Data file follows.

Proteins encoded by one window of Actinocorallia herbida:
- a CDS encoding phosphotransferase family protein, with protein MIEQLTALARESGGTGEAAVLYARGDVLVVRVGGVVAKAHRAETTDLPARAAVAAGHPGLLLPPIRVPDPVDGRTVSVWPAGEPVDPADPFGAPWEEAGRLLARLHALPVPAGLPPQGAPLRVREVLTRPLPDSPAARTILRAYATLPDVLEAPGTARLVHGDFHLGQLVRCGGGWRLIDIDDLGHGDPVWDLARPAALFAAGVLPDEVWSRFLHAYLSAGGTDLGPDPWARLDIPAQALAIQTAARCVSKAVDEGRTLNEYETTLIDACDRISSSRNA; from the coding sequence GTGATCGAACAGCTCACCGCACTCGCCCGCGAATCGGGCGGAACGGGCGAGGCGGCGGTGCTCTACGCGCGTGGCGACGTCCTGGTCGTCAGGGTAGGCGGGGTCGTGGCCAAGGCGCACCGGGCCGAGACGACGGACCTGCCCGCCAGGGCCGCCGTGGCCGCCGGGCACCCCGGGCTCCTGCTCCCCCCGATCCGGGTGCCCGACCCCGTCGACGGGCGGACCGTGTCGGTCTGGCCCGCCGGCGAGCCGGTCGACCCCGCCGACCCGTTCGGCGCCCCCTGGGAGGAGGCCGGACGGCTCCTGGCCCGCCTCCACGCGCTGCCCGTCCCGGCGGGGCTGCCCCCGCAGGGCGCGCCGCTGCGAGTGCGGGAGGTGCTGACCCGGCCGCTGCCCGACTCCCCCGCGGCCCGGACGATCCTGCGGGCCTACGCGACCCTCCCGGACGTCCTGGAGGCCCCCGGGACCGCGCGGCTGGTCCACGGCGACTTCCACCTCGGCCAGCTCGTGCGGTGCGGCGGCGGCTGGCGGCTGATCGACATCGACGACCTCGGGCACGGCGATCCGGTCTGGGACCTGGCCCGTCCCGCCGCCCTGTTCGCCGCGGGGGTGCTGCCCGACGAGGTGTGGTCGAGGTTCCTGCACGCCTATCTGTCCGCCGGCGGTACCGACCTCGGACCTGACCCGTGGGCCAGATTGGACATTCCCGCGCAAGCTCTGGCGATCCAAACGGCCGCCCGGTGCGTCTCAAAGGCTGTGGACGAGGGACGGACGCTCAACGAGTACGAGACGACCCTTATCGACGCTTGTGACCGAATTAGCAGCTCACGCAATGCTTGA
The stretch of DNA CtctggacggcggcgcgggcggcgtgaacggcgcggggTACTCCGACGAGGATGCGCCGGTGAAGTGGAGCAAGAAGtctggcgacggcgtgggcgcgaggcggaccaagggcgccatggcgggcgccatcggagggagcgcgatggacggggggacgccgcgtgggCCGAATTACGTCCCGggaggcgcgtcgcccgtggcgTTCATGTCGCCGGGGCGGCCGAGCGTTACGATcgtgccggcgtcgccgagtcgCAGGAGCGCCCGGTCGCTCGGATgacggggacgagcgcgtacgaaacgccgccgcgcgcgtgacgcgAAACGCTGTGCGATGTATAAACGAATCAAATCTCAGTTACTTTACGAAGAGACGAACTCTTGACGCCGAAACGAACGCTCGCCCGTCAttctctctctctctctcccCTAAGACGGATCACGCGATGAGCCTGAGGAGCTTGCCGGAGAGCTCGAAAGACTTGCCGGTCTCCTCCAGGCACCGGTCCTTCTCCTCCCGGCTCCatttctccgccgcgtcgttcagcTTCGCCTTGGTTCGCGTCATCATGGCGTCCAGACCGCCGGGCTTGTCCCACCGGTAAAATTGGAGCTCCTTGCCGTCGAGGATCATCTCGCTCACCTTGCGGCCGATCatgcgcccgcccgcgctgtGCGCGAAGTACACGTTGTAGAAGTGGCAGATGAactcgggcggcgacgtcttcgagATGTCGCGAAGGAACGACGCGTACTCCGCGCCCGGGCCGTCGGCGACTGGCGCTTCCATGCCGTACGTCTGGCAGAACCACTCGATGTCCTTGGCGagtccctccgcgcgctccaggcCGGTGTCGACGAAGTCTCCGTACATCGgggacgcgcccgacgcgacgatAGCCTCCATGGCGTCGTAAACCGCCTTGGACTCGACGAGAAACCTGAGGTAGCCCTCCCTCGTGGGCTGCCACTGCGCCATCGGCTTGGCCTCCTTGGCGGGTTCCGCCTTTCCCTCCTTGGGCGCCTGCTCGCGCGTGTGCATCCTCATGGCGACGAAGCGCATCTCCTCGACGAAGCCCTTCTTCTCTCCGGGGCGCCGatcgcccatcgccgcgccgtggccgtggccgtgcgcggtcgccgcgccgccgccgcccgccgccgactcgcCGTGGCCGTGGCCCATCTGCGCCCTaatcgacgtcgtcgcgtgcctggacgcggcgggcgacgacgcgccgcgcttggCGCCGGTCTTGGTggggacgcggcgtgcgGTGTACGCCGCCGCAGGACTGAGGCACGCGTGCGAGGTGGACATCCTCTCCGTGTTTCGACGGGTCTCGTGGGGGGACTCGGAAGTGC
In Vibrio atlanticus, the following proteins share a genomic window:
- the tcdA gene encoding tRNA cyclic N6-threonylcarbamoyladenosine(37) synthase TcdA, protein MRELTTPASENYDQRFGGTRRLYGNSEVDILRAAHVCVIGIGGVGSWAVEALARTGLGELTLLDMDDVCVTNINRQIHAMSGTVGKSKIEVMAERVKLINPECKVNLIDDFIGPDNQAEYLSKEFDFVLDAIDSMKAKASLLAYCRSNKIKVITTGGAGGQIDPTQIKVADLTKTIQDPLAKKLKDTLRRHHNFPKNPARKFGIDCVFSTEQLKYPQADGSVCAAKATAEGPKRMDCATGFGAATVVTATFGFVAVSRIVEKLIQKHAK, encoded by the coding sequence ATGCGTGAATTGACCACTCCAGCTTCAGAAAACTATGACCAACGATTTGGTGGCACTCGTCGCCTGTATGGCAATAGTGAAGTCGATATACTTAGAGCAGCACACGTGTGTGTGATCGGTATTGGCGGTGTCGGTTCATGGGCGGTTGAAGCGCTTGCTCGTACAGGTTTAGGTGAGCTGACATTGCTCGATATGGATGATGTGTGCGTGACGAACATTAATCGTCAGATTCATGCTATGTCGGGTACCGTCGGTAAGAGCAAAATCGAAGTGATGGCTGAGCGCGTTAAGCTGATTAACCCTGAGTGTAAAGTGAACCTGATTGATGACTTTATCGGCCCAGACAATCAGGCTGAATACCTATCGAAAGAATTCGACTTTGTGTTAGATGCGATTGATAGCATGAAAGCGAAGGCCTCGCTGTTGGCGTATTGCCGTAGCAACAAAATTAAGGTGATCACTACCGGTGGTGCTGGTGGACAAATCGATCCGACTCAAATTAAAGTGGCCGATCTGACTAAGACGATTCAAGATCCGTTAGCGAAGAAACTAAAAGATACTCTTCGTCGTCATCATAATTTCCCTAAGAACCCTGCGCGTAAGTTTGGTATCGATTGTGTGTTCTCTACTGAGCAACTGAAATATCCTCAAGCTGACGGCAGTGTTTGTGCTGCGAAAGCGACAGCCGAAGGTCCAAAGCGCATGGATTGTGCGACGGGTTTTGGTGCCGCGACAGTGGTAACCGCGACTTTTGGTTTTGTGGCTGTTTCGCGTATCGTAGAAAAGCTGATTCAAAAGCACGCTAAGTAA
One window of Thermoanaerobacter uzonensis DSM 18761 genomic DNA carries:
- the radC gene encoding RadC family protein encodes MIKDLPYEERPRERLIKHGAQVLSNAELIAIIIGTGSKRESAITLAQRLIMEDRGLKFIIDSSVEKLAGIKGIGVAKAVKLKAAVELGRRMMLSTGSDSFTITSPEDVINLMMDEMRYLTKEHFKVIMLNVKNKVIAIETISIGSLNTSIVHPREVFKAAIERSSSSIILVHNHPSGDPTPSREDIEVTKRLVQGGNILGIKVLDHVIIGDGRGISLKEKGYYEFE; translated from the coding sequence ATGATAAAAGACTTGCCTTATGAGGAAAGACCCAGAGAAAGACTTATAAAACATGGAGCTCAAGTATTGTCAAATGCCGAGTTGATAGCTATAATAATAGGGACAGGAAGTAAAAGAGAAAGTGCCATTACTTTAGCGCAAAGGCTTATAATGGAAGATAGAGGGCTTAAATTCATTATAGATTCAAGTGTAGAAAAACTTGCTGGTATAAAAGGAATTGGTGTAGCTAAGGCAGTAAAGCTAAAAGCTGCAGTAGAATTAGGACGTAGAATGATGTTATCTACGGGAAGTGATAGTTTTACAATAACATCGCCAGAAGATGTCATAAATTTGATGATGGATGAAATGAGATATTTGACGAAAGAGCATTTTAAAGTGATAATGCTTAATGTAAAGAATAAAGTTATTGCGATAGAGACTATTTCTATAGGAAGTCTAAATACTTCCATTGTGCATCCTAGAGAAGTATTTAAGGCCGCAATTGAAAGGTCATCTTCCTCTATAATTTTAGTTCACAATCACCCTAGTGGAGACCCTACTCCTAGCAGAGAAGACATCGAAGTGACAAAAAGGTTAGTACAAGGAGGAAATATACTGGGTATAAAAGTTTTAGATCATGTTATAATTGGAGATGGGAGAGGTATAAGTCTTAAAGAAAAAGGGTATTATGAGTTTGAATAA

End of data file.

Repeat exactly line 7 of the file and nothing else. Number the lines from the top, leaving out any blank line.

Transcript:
- the radC gene encoding RadC family protein encodes MIKDLPYEERPRERLIKHGAQVLSNAELIAIIIGTGSKRESAITLAQRLIMEDRGLKFIIDSSVEKLAGIKGIGVAKAVKLKAAVELGRRMMLSTGSDSFTITSPEDVINLMMDEMRYLTKEHFKVIMLNVKNKVIAIETISIGSLNTSIVHPREVFKAAIERSSSSIILVHNHPSGDPTPSREDIEVTKRLVQGGNILGIKVLDHVIIGDGRGISLKEKGYYEFE; translated from the coding sequence ATGATAAAAGACTTGCCTTATGAGGAAAGACCCAGAGAAAGACTTATAAAACATGGAGCTCAAGTATTGTCAAATGCCGAGTTGATAGCTATAATAATAGGGACAGGAAGTAAAAGAGAAAGTGCCATTACTTTAGCGCAAAGGCTTATAATGGAAGATAGAGGGCTTAAATTCATTATAGATTCAAGTGTAGAAAAACTTGCTGGTATAAAAGGAATTGGTGTAGCTAAGGCAGTAAAGCTAAAAGCTGCAGTAGAATTAGGACGTAGAATGATGTTATCTACGGGAAGTGATAGTTTTACAATAACATCGCCAGAAGATGTCATAAATTTGATGATGGATGAAATGAGATATTTGACGAAAGAGCATTTTAAAGTGATAATGCTTAATGTAAAGAATAAAGTTATTGCGATAGAGACTATTTCTATAGGAAGTCTAAATACTTCCATTGTGCATCCTAGAGAAGTATTTAAGGCCGCAATTGAAAGGTCATCTTCCTCTATAATTTTAGTTCACAATCACCCTAGTGGAGACCCTACTCCTAGCAGAGAAGACATCGAAGTGACAAAAAGGTTAGTACAAGGAGGAAATATACTGGGTATAAAAGTTTTAGATCATGTTATAATTGGAGATGGGAGAGGTATAAGTCTTAAAGAAAAAGGGTATTATGAGTTTGAATAA